Fight The Fear That Comes From Pain


in Dawn Smith, Vulnerability

Dawn LOFB BadgeOnce upon a time, I was a happily married woman.  My husband, Joe, and I had reached a point in our lives where we looked around and said, “ok, we’ve got the house, the cars, the dog, the jobs, the hobby… what the hell do we do now?” Life was good.  Our relationship was not perfect, but we were good together.  He was the person I would spend my life with, grow old with, my best friend, the one I told all my secrets to.  I was more vulnerable with him than I had ever been with anyone, and it was a comfortable place to be.  Then he was diagnosed with cancer.  And then he died.
This is not a story about how he lived, or how he died.  This is a story about how I lived.  I watched the man I loved suffer for two years before his death.  I watched as I could do nothing for him but love him and be strong and joke with him (gallows humor is strange and wonderful) and hold his hand and make him dinners and cry in the car on the way to work and on the way home.  I watched as he died slowly, though I wasn’t there for his final moments, which haunts me to this day.
The greater the love, the greater the potential for destruction.  The pain of the hours, days, weeks, months after his death was utterly soul-shaking.  At times, I thought I would die from the pain, the sheer physicality of it.  I even, at times, wished it would kill me just so the pain would stop.  But it would not stop.  I endured, occasionally cursing him for leaving me (though clearly he had no choice in the matter), always loving him, always missing him.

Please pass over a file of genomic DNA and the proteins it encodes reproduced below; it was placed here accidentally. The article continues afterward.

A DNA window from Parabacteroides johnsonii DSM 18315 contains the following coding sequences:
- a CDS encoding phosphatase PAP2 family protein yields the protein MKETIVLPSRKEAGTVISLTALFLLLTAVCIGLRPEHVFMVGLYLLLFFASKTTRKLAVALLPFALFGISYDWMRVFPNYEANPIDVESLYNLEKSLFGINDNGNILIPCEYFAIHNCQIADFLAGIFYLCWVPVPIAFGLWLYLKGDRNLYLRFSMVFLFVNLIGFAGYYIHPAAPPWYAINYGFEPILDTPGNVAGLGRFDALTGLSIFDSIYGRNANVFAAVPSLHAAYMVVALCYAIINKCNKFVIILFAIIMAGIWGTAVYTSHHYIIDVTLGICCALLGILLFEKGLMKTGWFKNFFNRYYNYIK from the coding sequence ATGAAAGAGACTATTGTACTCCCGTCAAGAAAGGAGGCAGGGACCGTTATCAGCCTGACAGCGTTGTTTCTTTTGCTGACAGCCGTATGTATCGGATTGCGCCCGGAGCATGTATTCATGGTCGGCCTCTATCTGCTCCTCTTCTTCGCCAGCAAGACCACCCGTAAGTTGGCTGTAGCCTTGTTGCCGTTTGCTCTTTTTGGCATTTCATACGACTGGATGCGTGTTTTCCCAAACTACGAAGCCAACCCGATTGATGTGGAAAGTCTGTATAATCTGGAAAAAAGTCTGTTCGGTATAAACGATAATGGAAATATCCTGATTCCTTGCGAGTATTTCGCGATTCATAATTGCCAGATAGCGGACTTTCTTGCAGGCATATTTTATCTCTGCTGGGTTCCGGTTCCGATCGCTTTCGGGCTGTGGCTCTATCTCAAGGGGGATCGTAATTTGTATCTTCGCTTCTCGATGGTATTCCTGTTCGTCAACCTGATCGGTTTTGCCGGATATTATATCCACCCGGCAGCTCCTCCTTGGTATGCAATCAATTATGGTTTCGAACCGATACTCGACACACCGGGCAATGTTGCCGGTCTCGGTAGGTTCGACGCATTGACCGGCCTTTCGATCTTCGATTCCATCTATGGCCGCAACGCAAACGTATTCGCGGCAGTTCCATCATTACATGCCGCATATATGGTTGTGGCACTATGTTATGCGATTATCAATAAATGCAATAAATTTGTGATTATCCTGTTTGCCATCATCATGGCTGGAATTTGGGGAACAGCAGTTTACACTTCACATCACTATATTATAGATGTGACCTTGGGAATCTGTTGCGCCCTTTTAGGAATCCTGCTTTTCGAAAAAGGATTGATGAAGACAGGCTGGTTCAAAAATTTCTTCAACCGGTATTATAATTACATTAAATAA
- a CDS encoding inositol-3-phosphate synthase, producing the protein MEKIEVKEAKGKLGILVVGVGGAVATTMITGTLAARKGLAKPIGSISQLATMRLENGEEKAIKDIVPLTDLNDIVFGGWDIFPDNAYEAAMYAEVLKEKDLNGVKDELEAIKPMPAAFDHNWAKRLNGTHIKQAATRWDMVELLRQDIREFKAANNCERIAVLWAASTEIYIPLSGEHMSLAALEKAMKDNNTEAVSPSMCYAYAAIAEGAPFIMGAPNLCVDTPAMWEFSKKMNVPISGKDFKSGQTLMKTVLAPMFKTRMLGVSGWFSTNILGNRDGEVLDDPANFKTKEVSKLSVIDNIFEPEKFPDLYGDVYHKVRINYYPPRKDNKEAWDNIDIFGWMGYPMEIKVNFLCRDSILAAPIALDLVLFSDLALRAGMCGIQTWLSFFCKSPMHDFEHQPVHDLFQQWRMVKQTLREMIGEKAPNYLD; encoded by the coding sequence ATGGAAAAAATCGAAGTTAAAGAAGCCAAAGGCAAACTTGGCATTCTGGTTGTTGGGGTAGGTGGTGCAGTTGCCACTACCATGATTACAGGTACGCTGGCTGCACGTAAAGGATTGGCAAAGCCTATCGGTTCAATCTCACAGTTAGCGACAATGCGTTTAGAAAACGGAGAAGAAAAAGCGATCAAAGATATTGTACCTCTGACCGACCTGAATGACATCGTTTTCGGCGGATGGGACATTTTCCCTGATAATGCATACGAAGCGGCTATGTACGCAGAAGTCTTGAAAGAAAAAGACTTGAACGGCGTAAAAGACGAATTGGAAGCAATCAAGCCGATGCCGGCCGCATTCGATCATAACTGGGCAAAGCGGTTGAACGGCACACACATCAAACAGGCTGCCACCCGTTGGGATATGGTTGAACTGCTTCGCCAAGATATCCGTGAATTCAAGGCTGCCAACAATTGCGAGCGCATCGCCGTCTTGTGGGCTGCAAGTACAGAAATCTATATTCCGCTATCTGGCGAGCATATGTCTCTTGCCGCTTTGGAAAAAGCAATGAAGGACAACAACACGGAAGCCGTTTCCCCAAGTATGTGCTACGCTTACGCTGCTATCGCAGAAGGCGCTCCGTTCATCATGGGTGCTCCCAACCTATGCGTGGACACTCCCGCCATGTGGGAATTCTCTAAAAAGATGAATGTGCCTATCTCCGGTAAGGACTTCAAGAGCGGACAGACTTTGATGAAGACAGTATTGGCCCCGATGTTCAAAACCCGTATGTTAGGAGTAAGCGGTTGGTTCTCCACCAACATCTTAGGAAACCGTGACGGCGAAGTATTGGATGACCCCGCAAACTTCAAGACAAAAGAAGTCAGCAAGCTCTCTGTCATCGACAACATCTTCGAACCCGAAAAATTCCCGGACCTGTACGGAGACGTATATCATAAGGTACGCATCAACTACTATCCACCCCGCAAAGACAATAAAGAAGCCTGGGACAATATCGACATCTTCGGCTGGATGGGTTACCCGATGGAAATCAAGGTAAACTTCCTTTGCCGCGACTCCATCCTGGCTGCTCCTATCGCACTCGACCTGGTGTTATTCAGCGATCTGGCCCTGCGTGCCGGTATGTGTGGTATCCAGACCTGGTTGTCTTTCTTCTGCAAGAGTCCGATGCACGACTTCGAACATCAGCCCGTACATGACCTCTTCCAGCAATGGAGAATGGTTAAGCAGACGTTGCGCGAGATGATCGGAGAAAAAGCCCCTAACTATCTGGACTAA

I opened myself up with Joe and the result was this rending, ripping, wrenching pain, this seemingly unending miasma that threatened always to pull me under.  I wanted to never feel pain like that again. I wanted to avoid the thing that hurt, to shut down and hide, to stop breathing, to stop living.  I wanted to close myself off, not to avoid the pain I was feeling then (there was no avoiding that pain) but to build a shelter against future pain.
If loving someone that deeply and being that vulnerable can lead to such pain, why go back there again?  Why open up and let someone else in, when, sooner or later, that person is going to die, too?  The answer is so cliché that I’m hesitant to name it.  But here goes… Do it for love.  I truly believe that one of the things required for deep, lasting, abiding love is vulnerability and giving of one’s self completely.  My time with Joe proved that to me.  For a while after his death I was emotionally walled off from the world.  But for me, that couldn’t last.  Closing down like that isn’t living – it’s ever-so-slowly drowning.  At some point I recognized this, and after the maelstrom of emotions began to calm, I started on the long path to allowing myself to open up again.  Like someone with PTSD, I spent time flinching at the possibility of pain, not fully letting my guard down lest any attachment result in fresh wounds.  I was guarded, and tentative, but I saw that the answer was either live life again or die a slower and more lonely death than he had suffered.
Today I am, once again, a happily married woman.  My husband, Glenn, is a wonderful man, the person I choose to share my life and my secrets with, the one with whom I am open and honest and vulnerable. He has been patient and kind as I’ve learned to open up again.  I still flinch sometimes.  The pain still lives in me and rises up every now and then, and when it does, I fight the fear that comes with it.  But I’ve learned so much about myself.  I’ve learned that I am strong enough to face any storm, that I am strong enough to share myself fully, and that the good that comes from doing so with Glenn is more than worth the risk of any pain.  Fight the fear that comes from pain.

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